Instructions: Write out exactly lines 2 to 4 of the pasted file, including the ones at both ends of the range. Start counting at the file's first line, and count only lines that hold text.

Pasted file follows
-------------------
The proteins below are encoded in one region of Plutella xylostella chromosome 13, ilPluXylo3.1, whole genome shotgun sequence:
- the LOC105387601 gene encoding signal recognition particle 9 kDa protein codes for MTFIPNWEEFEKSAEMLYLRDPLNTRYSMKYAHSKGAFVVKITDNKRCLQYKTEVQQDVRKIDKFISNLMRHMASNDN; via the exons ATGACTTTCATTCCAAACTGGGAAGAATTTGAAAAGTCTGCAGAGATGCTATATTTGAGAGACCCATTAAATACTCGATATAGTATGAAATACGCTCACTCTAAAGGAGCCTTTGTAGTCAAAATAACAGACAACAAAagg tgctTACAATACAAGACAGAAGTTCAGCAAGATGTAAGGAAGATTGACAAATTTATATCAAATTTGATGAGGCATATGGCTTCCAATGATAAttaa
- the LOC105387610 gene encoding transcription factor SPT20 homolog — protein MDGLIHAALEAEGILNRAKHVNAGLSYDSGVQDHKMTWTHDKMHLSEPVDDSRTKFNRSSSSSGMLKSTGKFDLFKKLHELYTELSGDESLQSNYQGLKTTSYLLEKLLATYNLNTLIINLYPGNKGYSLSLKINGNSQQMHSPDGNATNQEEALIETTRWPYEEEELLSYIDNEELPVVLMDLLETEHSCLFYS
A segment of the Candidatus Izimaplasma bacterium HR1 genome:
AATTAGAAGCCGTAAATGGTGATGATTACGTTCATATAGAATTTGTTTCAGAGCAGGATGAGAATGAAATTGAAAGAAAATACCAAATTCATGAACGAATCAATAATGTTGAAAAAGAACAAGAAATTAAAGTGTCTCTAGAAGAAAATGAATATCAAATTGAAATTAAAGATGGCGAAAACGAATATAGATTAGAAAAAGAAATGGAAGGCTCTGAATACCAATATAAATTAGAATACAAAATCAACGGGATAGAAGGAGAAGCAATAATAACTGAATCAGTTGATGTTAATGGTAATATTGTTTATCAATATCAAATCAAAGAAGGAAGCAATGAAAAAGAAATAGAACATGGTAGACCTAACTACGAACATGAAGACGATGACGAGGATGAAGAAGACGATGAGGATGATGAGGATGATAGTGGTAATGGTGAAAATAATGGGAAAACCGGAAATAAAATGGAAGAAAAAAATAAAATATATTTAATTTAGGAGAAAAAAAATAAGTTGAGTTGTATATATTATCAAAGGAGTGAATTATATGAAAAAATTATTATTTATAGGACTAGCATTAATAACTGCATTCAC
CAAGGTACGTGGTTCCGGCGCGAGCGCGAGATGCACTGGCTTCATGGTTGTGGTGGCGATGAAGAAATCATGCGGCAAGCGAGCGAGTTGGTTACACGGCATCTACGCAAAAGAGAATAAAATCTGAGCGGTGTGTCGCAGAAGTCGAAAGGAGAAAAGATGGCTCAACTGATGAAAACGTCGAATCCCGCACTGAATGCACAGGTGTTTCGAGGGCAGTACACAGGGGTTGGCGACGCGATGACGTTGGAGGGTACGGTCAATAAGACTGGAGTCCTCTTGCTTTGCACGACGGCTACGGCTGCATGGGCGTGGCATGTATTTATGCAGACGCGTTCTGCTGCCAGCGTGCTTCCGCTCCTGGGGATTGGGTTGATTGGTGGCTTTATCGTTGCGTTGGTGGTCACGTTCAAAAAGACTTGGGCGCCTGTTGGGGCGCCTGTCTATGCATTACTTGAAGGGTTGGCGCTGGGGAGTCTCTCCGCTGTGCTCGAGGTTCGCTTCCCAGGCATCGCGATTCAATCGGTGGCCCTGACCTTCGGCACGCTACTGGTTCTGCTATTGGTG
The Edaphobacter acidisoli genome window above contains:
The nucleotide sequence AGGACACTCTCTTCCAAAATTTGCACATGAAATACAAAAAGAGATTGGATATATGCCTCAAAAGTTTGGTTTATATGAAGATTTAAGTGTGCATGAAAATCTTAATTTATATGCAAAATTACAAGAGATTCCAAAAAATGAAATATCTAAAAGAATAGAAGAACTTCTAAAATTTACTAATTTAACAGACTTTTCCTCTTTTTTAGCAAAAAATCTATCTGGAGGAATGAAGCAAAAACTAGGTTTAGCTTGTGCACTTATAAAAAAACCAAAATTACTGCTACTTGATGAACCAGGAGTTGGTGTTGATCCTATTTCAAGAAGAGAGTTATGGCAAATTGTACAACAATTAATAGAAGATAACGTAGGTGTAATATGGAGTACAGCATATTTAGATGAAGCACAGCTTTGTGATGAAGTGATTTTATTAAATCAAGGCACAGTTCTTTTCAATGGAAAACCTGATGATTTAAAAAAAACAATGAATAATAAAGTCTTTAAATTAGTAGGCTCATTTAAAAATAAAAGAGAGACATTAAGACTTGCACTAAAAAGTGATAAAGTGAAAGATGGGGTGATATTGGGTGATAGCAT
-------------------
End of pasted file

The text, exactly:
- the LOC105387601 gene encoding signal recognition particle 9 kDa protein codes for MTFIPNWEEFEKSAEMLYLRDPLNTRYSMKYAHSKGAFVVKITDNKRCLQYKTEVQQDVRKIDKFISNLMRHMASNDN; via the exons ATGACTTTCATTCCAAACTGGGAAGAATTTGAAAAGTCTGCAGAGATGCTATATTTGAGAGACCCATTAAATACTCGATATAGTATGAAATACGCTCACTCTAAAGGAGCCTTTGTAGTCAAAATAACAGACAACAAAagg tgctTACAATACAAGACAGAAGTTCAGCAAGATGTAAGGAAGATTGACAAATTTATATCAAATTTGATGAGGCATATGGCTTCCAATGATAAttaa
- the LOC105387610 gene encoding transcription factor SPT20 homolog — protein MDGLIHAALEAEGILNRAKHVNAGLSYDSGVQDHKMTWTHDKMHLSEPVDDSRTKFNRSSSSSGMLKSTGKFDLFKKLHELYTELSGDESLQSNYQGLKTTSYLLEKLLATYNLNTLIINLYPGNKGYSLSLKINGNSQQMHSPDGNATNQEEALIETTRWPYEEEELLSYIDNEELPVVLMDLLETEHSCLFYS
A segment of the Candidatus Izimaplasma bacterium HR1 genome: